Detroit – News anchors at Detroit’s NBC-affiliate Channel 4 cheered the news Monday that the average price of regular gas has dipped below $2.50 a gallon — even slipping below $2 in neighboring Ohio. Detroit’s local newspapers and radio stations closely track the declining price of gas, alerting readers where the best deals are to be had.
Whatever happened to the Green Media? The appeals to sacrifice? The special features on what each of us can do to save the planet? Interesting how soaring gas prices and shrinking incomes concentrate the mind on what really matters. The Green Left has decried the plunge in gas prices, but, significantly, the greenest presidential candidates in U.S. history have been mum.
America, the environmental movement told us, had turned green. But the public reaction to higher gas prices is stark proof that “green” is more a pose than a lifestyle.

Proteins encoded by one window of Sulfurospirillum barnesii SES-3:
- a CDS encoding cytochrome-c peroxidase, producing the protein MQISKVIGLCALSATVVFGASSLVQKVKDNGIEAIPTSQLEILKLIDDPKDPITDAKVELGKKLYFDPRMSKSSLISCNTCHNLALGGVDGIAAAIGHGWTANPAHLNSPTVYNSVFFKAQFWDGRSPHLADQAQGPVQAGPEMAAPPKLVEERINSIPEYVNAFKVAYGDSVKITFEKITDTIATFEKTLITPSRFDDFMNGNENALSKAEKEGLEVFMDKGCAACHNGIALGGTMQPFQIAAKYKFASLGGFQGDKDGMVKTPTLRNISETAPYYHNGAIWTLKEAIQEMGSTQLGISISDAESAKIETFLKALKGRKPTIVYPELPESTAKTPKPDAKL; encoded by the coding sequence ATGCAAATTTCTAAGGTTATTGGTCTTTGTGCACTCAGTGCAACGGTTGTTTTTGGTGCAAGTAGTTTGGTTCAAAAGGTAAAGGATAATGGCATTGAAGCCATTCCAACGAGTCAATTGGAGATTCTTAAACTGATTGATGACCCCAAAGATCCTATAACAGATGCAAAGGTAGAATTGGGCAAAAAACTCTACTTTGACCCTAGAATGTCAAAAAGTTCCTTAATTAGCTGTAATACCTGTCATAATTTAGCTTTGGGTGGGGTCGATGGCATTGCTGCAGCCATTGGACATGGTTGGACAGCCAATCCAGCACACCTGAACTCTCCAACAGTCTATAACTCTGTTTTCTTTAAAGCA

Credit New York Times columnist – and green war hero – Thomas Friedman for trying to motivate the retreating armies.
“The moment,” laments Friedman, “feels to me like a bad B-movie rerun of the 1980s. And I know how this movie ends – with our re-addiction to oil and OPEC, as well as corrosive uncertainty for our economy, trade balance, security and environment.”
Morning in America, low inflation, galloping growth. Oh, the horror.
“It is impossible for me to ignore the fact that when gasoline hit $4.11 a gallon we changed,” he continues, like an aging boomer waxing nostalgic for Woodstock. “But with lower oil prices making it harder for existing renewables like wind and solar to scale, and a weak economy making it nearly impossible for Congress to pass a carbon tax or gasoline tax that would make clean energy more competitive, what will become of our budding clean-tech revolution?”
Long an advocate for enacting taxes to keep the price of gas above $4 a gallon, Friedman is discovering the utter unreality of that dream as not even the uber-green Obama-Biden ticket will stand with him.
With the release of his green call to arms, Hot, Flat and Crowded, Friedman organized a national book tour on the nobility of $4 a gallon gas. It must be a very lonely tour indeed.